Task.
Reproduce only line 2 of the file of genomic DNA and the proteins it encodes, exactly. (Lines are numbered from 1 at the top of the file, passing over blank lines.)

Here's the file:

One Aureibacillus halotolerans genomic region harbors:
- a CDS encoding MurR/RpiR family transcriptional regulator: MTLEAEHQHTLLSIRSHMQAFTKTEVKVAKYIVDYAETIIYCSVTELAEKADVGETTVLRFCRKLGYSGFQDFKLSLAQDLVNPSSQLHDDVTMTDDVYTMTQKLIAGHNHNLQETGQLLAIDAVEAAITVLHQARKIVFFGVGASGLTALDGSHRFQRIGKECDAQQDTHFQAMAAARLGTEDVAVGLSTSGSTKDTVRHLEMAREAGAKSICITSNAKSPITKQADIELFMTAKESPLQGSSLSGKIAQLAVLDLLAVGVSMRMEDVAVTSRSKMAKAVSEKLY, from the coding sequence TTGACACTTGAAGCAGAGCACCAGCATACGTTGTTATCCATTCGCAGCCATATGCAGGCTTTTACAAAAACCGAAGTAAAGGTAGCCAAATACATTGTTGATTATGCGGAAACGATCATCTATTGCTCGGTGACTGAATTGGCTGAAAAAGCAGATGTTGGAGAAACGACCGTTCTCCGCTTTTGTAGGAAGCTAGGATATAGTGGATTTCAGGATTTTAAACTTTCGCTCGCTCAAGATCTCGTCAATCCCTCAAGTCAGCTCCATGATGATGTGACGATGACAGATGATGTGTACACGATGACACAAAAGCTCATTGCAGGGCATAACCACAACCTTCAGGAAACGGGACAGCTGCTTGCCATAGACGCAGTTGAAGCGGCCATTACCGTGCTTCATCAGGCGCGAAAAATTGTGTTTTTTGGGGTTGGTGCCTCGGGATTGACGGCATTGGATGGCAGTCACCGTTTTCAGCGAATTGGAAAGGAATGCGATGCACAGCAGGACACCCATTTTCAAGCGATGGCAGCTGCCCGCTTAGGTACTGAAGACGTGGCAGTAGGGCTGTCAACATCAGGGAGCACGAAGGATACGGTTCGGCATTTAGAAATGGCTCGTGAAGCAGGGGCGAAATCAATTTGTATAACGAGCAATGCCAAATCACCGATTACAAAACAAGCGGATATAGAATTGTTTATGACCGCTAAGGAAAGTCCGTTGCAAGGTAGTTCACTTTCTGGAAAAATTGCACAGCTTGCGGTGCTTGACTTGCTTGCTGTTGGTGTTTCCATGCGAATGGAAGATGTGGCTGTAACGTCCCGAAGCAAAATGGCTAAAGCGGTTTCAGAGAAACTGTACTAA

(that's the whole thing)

- a CDS encoding MurR/RpiR family transcriptional regulator: MTLEAEHQHTLLSIRSHMQAFTKTEVKVAKYIVDYAETIIYCSVTELAEKADVGETTVLRFCRKLGYSGFQDFKLSLAQDLVNPSSQLHDDVTMTDDVYTMTQKLIAGHNHNLQETGQLLAIDAVEAAITVLHQARKIVFFGVGASGLTALDGSHRFQRIGKECDAQQDTHFQAMAAARLGTEDVAVGLSTSGSTKDTVRHLEMAREAGAKSICITSNAKSPITKQADIELFMTAKESPLQGSSLSGKIAQLAVLDLLAVGVSMRMEDVAVTSRSKMAKAVSEKLY, from the coding sequence TTGACACTTGAAGCAGAGCACCAGCATACGTTGTTATCCATTCGCAGCCATATGCAGGCTTTTACAAAAACCGAAGTAAAGGTAGCCAAATACATTGTTGATTATGCGGAAACGATCATCTATTGCTCGGTGACTGAATTGGCTGAAAAAGCAGATGTTGGAGAAACGACCGTTCTCCGCTTTTGTAGGAAGCTAGGATATAGTGGATTTCAGGATTTTAAACTTTCGCTCGCTCAAGATCTCGTCAATCCCTCAAGTCAGCTCCATGATGATGTGACGATGACAGATGATGTGTACACGATGACACAAAAGCTCATTGCAGGGCATAACCACAACCTTCAGGAAACGGGACAGCTGCTTGCCATAGACGCAGTTGAAGCGGCCATTACCGTGCTTCATCAGGCGCGAAAAATTGTGTTTTTTGGGGTTGGTGCCTCGGGATTGACGGCATTGGATGGCAGTCACCGTTTTCAGCGAATTGGAAAGGAATGCGATGCACAGCAGGACACCCATTTTCAAGCGATGGCAGCTGCCCGCTTAGGTACTGAAGACGTGGCAGTAGGGCTGTCAACATCAGGGAGCACGAAGGATACGGTTCGGCATTTAGAAATGGCTCGTGAAGCAGGGGCGAAATCAATTTGTATAACGAGCAATGCCAAATCACCGATTACAAAACAAGCGGATATAGAATTGTTTATGACCGCTAAGGAAAGTCCGTTGCAAGGTAGTTCACTTTCTGGAAAAATTGCACAGCTTGCGGTGCTTGACTTGCTTGCTGTTGGTGTTTCCATGCGAATGGAAGATGTGGCTGTAACGTCCCGAAGCAAAATGGCTAAAGCGGTTTCAGAGAAACTGTACTAA